The sky chart at the top of this post is for late evening – close to midnight – on Thursday, October 24, as seen from mid-northern North American latitudes. The moon rises first, at late evening, followed by the dazzling planet Jupiter about one-half hour later. Because the rising times of the moon and Jupiter vary around the world, you may want to consult an almanac for your sky. Once the moon and Jupiter climb over the east-northeast horizon tonight, they’ll be out for rest of the night.
Jupiter shines in front of the constellation Gemini the Twins, in close vicinity to Gemini’s two brightest stars, Castor and Pollux. Although the moon will move out of Gemini in a few more days, Jupiter will remain within Gemini’s borders from now until early July 2014.
As seen from Earth, the moon looks much larger than Jupiter. But Jupiter is actually much larger than our moon. The moon only appears bigger, because it’s so much closer to us. Astronomers often list distances of solar system objects in astronomical units (a.u.). The astronomical unit equals the sun-Earth distance, a measure of about 150,000,000 kilometers (93,000,000 miles) or 8.3 light-minutes. This evening, the moon is about 1/370 of an astronomical unit away. Meanwhile, Jupiter resides nearly 4.9 astronomical units from Earth. That places Jupiter some 1800 times farther away than tonight’s moon.
Jupiter’s diameter is about 40 times greater than our moon’s diameter. To gauge the size of our moon relative to Jupiter, look at Jupiter though a backyard telescope sometime. Jupiter’s four major moons – called the Galilean moons – are pretty easy to see. You might miss a moon or two on occasion, because these moons routinely swing in front and in back of Jupiter. In their outward order from Jupiter, these moons are Io, Europa, Ganymede and Callisto. Io and Europa are about the same size as our moon, whereas Ganymede and Callisto have diameters of about 1.5 times that of our moon.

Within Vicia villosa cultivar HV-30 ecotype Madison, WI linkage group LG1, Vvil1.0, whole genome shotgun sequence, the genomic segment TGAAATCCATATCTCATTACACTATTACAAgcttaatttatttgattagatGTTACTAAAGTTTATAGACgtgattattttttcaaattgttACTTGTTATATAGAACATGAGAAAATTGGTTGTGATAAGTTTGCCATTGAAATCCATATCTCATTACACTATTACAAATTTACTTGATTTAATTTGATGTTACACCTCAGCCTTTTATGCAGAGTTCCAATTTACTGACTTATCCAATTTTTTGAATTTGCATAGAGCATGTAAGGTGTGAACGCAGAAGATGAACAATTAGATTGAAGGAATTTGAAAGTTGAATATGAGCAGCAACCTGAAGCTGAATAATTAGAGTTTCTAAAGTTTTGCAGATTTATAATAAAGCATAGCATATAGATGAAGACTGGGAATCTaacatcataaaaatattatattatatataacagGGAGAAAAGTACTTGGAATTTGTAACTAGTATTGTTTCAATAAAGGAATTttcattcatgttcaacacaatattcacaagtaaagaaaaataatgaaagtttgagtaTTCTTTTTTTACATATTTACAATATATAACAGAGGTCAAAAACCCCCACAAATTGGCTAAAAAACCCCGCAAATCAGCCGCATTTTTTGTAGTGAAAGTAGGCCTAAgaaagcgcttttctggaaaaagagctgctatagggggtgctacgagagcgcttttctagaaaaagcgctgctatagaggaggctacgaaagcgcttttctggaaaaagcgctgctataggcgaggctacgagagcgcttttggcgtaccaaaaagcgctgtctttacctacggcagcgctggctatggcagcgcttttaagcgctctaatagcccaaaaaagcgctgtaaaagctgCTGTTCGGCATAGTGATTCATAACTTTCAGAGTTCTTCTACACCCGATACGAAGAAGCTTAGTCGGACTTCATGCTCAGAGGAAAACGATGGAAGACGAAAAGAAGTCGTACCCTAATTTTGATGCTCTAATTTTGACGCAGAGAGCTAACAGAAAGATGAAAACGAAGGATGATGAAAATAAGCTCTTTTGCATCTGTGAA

Watch for Jupiter and Earth’s moon to rise late tonight. The moon will follow Jupiter westward across the sky in the hours between midnight and dawn. If you’re an early morning person, look for the moon and Jupiter to shine high in Friday morning’s predawn and dawn sky.
The best time to view Jupiter’s moons with the telescope is during the wee hours before dawn, or when this world is highest in the sky for the night. It’s often difficult to get a crisp focus on sky objects near the horizon because of the greater thickness of the Earth’s atmosphere. If you’re not an early morning person, wait till December 2013 or January 2014 to see Jupiter in the early evening sky. In early January 2014, Jupiter will be at opposition – opposite the sun in Earth’s sky – so the king planet will be out all night long and more conveniently placed for evening viewing.
Bottom line: The bright object near the moon from late at night October 24, 2013 to dawn October 25 is the planet Jupiter.